New and Once-New Faces of Broadway

Clockwise from top left: Jonny Orsini, Matthew James Thomas, Valisia LaKae, Annaleigh Ashford , Matthew Maher
Clockwise from top left: Jonny Orsini, Matthew James Thomas, Valisia LaKae, Annaleigh Ashford , Matthew Maher

In its Spring Theater section, the Times features five “new faces” with forthcoming “high-profile stage roles”:

Jonny Orsini who will play a naif taken in by Nathan Lane in “The Nance”:  He auditions “pretty much every chance I get,” but  “I try not to covet anything…I just try to do what feels right.”

Matthew James Thomas, who will star in the revival of “Pippin,” had his Broadway debut in “Spider-Man: Turn Off The Dark.” “I want to do something risky. I want to jump. I want to feel alive.”

Valisia LeKae who will play Diana Ross in “Motown The Musical,” has worked steadily on Broadway and on tour, but this is her first starring role. “I like to think of my first four years on Broadway as Broadway conservatory because I didn’t go to school for this.”

Annaleigh Ashford plays Lauren, a boot  factory worker who falls in love with her boss  in “Kinky Boots.” I love finding ways to make familiar characters into someone unique…[Lauren is] a little bit kooky now too, and I love me some kooky.”

Matthew Maher, the only of the five in an Off-Broadway show (and the only one who reveals an age not in the 2o’s) portrays a movie house usher in Annie Baker’s “The Flick” at Playwrights Horizons. “Everyone I play, they’re all very unhappy with their jobs and unhappy with their love lives. And I’m definitely the opposite.”

It is always nice to see a new face. I used to love getting assigned these profiles for the Times. I’ve since learned that, when new faces earn a few creases, they get even more interesting (There can be no greater curse than being “promising.”)

Here are a few of those new faces I profiled a decade ago in the Spring Theater section:

Anthony Mackie (second from left, playing the piano) in his Broadway debut in "Ma Rainey's Black Bottom"
Anthony Mackie (second from left, playing the piano) in his Broadway debut in “Ma Rainey’s Black Bottom”

AnthonyMackieAnthony Mackie, who was debuting on Broadway in August Wilson’s ”Ma Rainey’s Black Bottom,”  began his career because he was acting up in grade school, so they put him in the drama class.

By age 16, he was playing Edmund in a local production of ”King Lear,” and though he was one of the bad guys, when he was run through by a sword about five girls stood up spontaneously in the audience and gasped, ”Anthony, no!”

”As I lay there dying, I realized I wanted to do this for a living.”

Ten years ago, Mackie told me he wanted a career like that of Don Cheadle, alternating between serious roles and popular ones.

Since then he’s been in “Drowning Crow” and “Behanding Spokane” on Broadway and dozens of movies, including “The Hurt Locker.” In a clear sign of hipster success, he also opened a bar in Brooklyn.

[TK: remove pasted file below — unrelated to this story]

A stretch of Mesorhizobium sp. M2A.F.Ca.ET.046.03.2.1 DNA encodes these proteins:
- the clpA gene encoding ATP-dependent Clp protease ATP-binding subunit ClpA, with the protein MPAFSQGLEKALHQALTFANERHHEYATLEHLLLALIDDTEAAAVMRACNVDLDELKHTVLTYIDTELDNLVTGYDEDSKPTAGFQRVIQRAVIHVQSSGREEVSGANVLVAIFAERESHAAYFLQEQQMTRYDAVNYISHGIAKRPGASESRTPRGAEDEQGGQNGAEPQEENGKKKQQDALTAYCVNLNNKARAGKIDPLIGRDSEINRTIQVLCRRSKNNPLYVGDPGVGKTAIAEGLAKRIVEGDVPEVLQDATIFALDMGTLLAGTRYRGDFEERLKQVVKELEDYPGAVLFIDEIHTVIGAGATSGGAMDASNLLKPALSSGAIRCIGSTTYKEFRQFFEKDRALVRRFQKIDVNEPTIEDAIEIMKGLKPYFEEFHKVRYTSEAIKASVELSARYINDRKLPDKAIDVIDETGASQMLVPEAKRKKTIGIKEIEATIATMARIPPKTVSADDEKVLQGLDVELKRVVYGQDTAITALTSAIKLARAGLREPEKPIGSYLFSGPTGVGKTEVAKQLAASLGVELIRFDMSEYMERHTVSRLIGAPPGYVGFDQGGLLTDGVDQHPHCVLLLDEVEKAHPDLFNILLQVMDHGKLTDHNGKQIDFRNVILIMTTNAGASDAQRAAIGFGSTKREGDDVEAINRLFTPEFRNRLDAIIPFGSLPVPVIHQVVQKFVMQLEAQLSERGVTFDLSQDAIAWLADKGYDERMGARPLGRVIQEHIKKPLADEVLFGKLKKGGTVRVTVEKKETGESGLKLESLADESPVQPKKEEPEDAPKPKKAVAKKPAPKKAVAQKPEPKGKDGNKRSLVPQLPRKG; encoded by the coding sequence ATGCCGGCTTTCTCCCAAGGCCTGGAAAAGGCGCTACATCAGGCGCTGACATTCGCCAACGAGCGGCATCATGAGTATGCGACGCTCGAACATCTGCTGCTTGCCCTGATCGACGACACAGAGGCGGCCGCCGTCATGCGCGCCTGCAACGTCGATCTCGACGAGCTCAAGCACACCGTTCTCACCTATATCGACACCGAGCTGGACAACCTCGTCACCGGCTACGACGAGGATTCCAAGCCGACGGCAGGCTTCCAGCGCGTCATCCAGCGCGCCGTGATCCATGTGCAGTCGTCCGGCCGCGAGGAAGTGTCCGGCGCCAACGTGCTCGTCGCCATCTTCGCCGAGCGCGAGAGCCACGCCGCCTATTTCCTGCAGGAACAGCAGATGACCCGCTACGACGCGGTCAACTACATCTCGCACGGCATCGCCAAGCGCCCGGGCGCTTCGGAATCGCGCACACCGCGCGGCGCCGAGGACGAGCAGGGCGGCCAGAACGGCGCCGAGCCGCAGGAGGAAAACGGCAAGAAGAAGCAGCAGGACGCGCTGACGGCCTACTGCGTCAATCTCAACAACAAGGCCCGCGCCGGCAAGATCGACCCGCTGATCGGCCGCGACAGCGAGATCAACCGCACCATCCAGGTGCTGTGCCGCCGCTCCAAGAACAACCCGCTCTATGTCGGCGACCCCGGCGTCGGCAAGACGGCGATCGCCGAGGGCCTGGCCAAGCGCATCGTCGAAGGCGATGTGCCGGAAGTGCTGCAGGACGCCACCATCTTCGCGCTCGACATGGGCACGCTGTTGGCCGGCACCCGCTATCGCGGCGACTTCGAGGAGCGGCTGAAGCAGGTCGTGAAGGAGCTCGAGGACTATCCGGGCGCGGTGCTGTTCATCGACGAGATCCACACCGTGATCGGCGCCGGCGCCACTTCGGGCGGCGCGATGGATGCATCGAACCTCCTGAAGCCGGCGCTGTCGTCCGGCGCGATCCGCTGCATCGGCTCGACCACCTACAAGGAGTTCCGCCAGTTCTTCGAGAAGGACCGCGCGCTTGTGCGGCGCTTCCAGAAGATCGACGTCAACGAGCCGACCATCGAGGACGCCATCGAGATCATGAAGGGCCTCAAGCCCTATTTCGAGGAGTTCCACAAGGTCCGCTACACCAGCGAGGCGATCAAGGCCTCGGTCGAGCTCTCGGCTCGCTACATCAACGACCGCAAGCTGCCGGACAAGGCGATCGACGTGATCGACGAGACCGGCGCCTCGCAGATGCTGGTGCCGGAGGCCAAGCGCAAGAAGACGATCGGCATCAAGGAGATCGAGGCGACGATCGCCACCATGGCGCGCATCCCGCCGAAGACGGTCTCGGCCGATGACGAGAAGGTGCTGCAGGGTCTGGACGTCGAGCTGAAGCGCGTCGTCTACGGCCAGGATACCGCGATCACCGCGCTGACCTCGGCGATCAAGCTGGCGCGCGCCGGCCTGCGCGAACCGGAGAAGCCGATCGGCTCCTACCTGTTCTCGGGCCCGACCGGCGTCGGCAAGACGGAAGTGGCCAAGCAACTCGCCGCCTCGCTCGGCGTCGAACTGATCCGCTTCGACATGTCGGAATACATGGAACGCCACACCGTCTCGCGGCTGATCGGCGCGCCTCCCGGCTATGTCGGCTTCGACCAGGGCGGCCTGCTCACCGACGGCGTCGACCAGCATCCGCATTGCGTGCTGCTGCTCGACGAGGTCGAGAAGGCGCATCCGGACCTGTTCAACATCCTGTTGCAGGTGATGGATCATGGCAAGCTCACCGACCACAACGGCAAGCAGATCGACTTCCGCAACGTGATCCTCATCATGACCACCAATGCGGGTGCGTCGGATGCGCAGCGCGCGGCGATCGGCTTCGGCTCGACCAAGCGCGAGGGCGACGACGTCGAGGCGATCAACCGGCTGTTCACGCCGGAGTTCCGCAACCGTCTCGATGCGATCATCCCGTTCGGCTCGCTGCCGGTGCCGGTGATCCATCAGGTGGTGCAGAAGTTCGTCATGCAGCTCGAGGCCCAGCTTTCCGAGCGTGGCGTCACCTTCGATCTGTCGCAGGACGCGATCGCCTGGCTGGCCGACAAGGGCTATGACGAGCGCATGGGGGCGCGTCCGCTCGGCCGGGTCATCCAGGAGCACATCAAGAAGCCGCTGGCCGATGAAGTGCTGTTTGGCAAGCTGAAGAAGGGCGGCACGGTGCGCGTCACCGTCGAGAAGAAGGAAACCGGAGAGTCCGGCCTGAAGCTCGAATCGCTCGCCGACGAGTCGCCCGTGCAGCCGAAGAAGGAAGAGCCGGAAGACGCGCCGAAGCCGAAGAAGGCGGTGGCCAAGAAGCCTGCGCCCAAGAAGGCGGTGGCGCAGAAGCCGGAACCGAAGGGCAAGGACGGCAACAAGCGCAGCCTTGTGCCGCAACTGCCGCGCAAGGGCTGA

MattCavenaughMatt Cavenaugh was cast as the lead in “The Urban Cowboy” shortly after graduating from Ithaca College. ‘I’ve got 14 boxes sitting in my mom’s house in Arkansas; they’re being shipped Monday,’

”Being an artist is a scary idea for me. But I try to be one. I have a sense of the nuts and bolts needed to complete a task.”

He since has gone on to “Grey Gardens,” “A Catered Affair,” and to star as Tony in the revival of “West Side Story.”

Kenny Leon

Kenny Leon made his Broadway directorial debut with “A Raisin in the Sun” starring Sean Combs. ‘There aren’t enough hip-hop people on Broadway.”

He has since gone on to direct three August Wilson plays for Broadway, including the much-praised revival of “Fences” starring Denzel Washington, and two new plays by women playwright making their Broadway debuts, “The Mountaintop” by Katori Hall  and “Stick Fly” by Lydia Diamond.

Kate FodorA decade ago, Kate Fodor was making her playwriting debut with ”Hannah and Martin” about the relationship between Hannah Arendt, the Jewish philosopher who became famous covering the trial of the Nazi war criminal Adolf Eichmann, and Martin Heidegger, her former teacher and lover, who had been a member of the Nazi Party.

Although her background was in philosophy, Fodor was drawn to theater. ”There was something about the communal nature of the theater that got me moving along. You spend time alone in front of your computer terminal, but you don’t spend all your time there.”

She’s remained a playwright, most recently of “Rx.”

Author: New York Theater

Jonathan Mandell is a 3rd generation NYC journalist, who sees shows, reads plays, writes reviews and sometimes talks with people.

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